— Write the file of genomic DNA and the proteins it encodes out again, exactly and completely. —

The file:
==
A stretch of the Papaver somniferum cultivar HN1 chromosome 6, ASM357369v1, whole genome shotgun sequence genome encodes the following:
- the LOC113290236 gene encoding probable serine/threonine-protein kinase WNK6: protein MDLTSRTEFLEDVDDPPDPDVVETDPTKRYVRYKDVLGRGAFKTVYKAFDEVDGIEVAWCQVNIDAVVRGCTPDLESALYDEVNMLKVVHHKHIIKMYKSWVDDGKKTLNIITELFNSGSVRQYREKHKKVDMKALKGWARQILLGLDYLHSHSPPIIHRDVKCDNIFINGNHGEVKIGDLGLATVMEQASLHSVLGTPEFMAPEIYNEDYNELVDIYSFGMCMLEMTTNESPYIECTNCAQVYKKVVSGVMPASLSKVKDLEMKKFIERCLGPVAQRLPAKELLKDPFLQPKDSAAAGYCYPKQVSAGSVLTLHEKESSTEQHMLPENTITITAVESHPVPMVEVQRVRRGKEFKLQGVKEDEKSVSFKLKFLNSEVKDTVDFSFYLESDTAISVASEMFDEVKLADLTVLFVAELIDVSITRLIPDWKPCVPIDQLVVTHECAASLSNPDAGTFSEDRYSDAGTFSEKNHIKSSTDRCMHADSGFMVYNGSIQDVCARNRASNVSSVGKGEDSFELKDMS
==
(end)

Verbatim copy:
A stretch of the Papaver somniferum cultivar HN1 chromosome 6, ASM357369v1, whole genome shotgun sequence genome encodes the following:
- the LOC113290236 gene encoding probable serine/threonine-protein kinase WNK6: protein MDLTSRTEFLEDVDDPPDPDVVETDPTKRYVRYKDVLGRGAFKTVYKAFDEVDGIEVAWCQVNIDAVVRGCTPDLESALYDEVNMLKVVHHKHIIKMYKSWVDDGKKTLNIITELFNSGSVRQYREKHKKVDMKALKGWARQILLGLDYLHSHSPPIIHRDVKCDNIFINGNHGEVKIGDLGLATVMEQASLHSVLGTPEFMAPEIYNEDYNELVDIYSFGMCMLEMTTNESPYIECTNCAQVYKKVVSGVMPASLSKVKDLEMKKFIERCLGPVAQRLPAKELLKDPFLQPKDSAAAGYCYPKQVSAGSVLTLHEKESSTEQHMLPENTITITAVESHPVPMVEVQRVRRGKEFKLQGVKEDEKSVSFKLKFLNSEVKDTVDFSFYLESDTAISVASEMFDEVKLADLTVLFVAELIDVSITRLIPDWKPCVPIDQLVVTHECAASLSNPDAGTFSEDRYSDAGTFSEKNHIKSSTDRCMHADSGFMVYNGSIQDVCARNRASNVSSVGKGEDSFELKDMS